October 17, 2005

C.U. Helps Protect Iraqi Manuscripts

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With many ancient and precious manuscripts damaged by the war in Iraq, what are librarians in the Middle East to do? Fortunately, these librarians have the tools to preserve valuable books and manuscripts provided by an online preservation tutorial recently provided by John Dean from the Cornell University Library’s Department of Preservation and Collections Maintenance.

This online preservation guide, available in both English and Arabic, was written by Dean and illustrated and designed by Carla DeMello of the library’s Instruction, Research and Information Services (IRIS). It was completed this past summer.

The department was first commissioned by the Council on Library and Information Resources to write an online preservation tutorial for Southeast Asia three years ago. The tutorial was available to all 10 nations in Southeast Asia and was “very successful,” Dean said.

The tutorial was designed so Southeast Asian librarians could have access to preservation information on a continuous basis by simply going online. The United Nations Educational, Scientific and Cultural Organization (UNESCO) translated the tutorial into French and Spanish.

Although it was designed specifically for Southeast Asia, “when the latest unpleasantness arose in Iraq, there was a mad frenzy in the government to actually do something to help rescue the materials that are being so badly damaged immediately after the American occupation,” Dean said.

The department and Dean proposed to create a preservation tutorial specifically for Arabic-speaking countries.

“Arabic is the fourth most widely spoken language in the world … so we felt that it would do a major service to Arabic-speaking [countries] as well as Iraq,” Dean said.

The project was funded by the National Endowment for the Humanities (NEH).

The tutorial teaches common preservation practices. These include making sure that collections are in appropriate climates, including good air circulation, that materials are shelved properly and that a ready response system is created should a sudden disaster occur.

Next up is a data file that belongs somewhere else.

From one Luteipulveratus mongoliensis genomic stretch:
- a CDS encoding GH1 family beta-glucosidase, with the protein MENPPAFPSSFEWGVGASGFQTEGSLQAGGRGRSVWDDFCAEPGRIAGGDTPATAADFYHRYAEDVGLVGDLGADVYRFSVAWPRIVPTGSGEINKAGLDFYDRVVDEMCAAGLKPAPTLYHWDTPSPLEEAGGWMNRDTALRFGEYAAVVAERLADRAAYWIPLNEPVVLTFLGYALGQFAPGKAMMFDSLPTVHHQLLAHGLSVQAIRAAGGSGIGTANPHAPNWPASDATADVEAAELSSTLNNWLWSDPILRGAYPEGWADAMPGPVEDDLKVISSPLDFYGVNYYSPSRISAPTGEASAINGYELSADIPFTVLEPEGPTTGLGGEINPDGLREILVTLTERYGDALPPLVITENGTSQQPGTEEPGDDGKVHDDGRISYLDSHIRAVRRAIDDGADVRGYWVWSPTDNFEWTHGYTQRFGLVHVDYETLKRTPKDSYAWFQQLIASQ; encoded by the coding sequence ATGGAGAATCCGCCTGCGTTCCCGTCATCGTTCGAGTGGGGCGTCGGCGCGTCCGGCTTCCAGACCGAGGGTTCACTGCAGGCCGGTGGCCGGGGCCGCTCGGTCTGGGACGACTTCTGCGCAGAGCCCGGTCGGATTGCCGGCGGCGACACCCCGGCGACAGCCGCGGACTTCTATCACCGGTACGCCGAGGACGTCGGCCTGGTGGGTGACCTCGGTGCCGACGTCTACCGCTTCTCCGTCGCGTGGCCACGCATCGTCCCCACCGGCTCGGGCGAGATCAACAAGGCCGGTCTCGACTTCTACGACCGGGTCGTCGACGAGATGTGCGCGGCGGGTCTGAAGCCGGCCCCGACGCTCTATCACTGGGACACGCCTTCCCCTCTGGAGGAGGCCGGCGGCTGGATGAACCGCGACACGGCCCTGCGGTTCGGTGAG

“These are things librarians really need to know,” Dean said.

In addition to these common preservation practices, the tutorial addresses needs specific to the Middle East. For example, the Middle East has indigenous manuscripts which include clay tablets, stone tablets, papyrus and parchments.

Another issue is climate control. In the United States, air conditioning is commonly used. However many nations do not have electricity or consistent electricity, so they need passive climate control techniques. One technique the tutorial teaches is opening small vents in the top of the building and windows on the floor level. This creates heavy movements of air that move through the building, thus cooling collections and preventing mold growth.

Another important skill the tutorial teaches is how to pursue grant funding. The tutorial also offers a list of a number of resources that are not normally available. The tutorial also teaches librarians how to train others in preservation and conservation.

“Supporting the Effort provides librarians with information with tools in order to get to where they want to be, and I think that’s the most important thing,” Dean said.

Since writing the tutorial, Dean was asked to teach courses in Baghdad to Iraqi librarians and archivists. However, due to security issues, courses were switched to Jordan. There, he noticed that there “were very bright librarians, many of them leaders in the library profession in Iraq, [but they] were beaten down and very depressed [because] the situation is so bad. There is no electricity, the conditions are generally very poor.”

According to Dean, the Iraqi librarians want to return to normality.

“They want to go back to the situation where they did have electricity, where they did have libraries, and so forth. And the academic institutions want to get students back into the universities, they want to get university libraries up and running. So there is a desire to get back to where they were,” Dean said.

However, he noted, Iraqi librarians also desire progression.

“There were only 60 places in Iraq where people can gain internet access – there weren’t training programs in preservation,” he said. “They want to get back to where they were and beyond that.”

Dean has worked on the tutorial for three months. Having been working in preservation since he was 12 years old, writing the tutorial – which he did from scratch – was not difficult.

In addition to written content, illustrations were used to enhance the preservation guide.

“Especially since [the tutorial] is across languages, we really needed to describe things with pictures so it’s kind of a how-to, step-by-step process. So that was really fun to take what he was describing and make it as clear as possible,” DeMello said.

One of the difficulties Dean faced was balancing providing enough information with too much. “You do not want people beginning to practice complex conversation operations on valuable materials … [this tutorial] is not intended for advanced conversation treatment because they can damage materials if they are not careful.”

For these particular materials, Dean wants to encourage librarians to use trained conservationists.

Archived article by Virginia Nam
Sun Contributor